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Ebay asks users to change password after cyberattack

Published on May 21, 2014 9:33 PM
 

NEW YORK (AFP) - US online giant eBay said on Wednesday that cyberattackers broke into its database with user names, passwords and other personal data earlier this year.

The California company said it was notifying its users, and urging them to change passwords to protect their personal and financial information.

An eBay statement said the database was compromised between late February and early March and “included eBay customers’ name, encrypted password, email address, physical address, phone number and date of birth.”

But it added that it “did not contain financial information or other confidential personal information.”

An eBay spokesman said the attack did not affect data from PayPal, the finance and payments unit of the company, noting that PayPal data is stored separately.

Potentially affecting eBay’s 128 million active users, the attack could be one of the largest affecting a retailer, and comes just months after retail giant Target disclosed a breach which could affect more than 100 million.

The company said it detected “compromised employee log-in credentials” about two weeks ago and began an investigation.

“Cyberattackers compromised a small number of employee log-in credentials, allowing unauthorized access to eBay’s corporate network,” the company said.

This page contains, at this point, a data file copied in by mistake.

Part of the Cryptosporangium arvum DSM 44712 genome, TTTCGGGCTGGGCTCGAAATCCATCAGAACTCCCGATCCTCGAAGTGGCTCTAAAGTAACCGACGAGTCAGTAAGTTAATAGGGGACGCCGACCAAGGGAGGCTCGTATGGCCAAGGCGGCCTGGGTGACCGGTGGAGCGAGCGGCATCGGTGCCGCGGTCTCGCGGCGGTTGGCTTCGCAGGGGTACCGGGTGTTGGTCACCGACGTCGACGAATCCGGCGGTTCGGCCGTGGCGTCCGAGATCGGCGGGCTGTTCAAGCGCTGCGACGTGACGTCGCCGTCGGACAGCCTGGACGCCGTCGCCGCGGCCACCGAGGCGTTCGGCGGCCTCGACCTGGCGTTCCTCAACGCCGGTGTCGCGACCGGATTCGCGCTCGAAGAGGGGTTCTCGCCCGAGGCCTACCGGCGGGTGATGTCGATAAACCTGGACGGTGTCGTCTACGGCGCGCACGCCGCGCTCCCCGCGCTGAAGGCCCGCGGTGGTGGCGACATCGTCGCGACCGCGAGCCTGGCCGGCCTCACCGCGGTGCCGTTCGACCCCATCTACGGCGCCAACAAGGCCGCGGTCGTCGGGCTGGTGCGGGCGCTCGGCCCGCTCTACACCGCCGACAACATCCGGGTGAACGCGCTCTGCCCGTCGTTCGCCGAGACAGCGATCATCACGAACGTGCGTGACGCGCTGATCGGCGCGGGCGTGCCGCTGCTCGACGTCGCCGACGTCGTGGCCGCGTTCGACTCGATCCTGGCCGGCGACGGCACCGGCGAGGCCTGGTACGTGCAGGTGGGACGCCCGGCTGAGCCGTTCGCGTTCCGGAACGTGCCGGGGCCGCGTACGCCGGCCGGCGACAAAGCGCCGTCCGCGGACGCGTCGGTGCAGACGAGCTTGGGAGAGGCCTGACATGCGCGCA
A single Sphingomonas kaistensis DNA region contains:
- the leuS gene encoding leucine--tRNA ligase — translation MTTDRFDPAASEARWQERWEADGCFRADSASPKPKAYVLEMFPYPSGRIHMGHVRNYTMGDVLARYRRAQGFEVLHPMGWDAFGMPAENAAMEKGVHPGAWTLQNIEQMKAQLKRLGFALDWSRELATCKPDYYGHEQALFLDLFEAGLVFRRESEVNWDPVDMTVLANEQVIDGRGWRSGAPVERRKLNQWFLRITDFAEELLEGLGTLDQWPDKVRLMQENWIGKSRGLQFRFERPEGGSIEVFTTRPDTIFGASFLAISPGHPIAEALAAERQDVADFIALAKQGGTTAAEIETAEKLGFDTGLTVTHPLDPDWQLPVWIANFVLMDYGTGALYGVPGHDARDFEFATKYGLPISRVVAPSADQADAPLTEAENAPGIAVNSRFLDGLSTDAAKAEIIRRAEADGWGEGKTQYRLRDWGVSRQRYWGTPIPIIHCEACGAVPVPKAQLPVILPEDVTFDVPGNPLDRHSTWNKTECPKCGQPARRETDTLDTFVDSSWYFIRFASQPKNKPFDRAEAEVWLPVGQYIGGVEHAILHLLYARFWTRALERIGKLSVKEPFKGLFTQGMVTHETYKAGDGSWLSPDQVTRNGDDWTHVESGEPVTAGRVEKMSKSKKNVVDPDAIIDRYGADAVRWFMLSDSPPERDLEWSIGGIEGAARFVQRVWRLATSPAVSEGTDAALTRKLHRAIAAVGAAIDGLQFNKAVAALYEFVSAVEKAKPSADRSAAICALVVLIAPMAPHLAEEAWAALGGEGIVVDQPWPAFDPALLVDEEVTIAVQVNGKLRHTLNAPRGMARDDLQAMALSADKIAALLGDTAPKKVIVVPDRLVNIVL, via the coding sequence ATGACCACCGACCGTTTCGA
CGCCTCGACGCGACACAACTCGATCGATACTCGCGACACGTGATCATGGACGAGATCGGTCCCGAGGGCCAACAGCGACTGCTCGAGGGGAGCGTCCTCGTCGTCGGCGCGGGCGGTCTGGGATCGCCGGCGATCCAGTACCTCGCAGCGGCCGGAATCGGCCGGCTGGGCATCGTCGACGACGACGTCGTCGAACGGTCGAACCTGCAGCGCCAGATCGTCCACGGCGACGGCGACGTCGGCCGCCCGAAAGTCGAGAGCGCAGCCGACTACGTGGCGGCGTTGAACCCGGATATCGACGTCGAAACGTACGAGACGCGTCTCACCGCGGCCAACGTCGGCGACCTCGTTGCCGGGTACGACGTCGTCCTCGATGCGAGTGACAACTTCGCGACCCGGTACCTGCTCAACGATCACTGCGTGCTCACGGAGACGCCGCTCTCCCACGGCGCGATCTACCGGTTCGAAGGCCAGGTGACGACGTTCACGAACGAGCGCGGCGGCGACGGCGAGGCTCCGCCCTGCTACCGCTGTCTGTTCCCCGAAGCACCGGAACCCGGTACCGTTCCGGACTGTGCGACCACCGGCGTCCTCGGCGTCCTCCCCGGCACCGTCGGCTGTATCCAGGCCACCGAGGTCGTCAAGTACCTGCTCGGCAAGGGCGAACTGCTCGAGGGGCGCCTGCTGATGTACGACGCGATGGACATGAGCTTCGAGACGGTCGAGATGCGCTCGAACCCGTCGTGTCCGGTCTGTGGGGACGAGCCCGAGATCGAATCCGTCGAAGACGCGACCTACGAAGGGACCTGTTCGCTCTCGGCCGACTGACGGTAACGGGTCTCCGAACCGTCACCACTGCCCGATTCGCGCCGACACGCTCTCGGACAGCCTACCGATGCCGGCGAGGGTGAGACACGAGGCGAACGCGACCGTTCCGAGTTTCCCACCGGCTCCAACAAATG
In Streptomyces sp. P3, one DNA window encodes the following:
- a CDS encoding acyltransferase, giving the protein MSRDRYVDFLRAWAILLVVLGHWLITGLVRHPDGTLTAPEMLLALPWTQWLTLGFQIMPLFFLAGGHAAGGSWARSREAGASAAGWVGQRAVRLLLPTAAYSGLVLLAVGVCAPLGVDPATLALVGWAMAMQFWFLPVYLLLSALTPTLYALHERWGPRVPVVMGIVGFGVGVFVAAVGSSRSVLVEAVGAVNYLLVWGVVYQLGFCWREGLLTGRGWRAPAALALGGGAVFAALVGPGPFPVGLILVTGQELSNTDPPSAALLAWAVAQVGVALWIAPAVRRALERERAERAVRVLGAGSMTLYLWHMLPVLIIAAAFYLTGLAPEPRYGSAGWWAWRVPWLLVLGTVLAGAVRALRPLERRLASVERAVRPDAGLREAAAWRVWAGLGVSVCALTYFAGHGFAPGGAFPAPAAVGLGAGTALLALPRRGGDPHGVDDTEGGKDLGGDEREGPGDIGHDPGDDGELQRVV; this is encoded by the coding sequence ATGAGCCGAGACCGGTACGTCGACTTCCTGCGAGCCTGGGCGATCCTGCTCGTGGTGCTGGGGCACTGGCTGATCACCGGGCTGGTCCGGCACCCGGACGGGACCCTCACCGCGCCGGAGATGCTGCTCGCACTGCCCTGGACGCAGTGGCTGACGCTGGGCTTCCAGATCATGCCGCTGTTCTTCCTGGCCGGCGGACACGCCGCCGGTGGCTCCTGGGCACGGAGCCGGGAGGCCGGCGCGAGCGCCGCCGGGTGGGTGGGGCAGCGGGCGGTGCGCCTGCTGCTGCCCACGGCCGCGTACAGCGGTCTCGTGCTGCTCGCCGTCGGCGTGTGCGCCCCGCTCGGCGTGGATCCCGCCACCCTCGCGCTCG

The statement added eBay “is aggressively investigating the matter and applying the best forensics tools and practices to protect customers” and was working with law enforcement and security experts.

“Information security and customer data protection are of paramount importance to eBay Inc, and eBay regrets any inconvenience or concern that this password reset may cause our customers,” the statement said.

“We know our customers trust us with their information, and we take seriously our commitment to maintaining a safe, secure and trusted global marketplace.”






US online giant eBay said on Wednesday that cyberattackers broke into its database with user names, passwords and other personal data earlier this year. -- PHOTO: REUTERS

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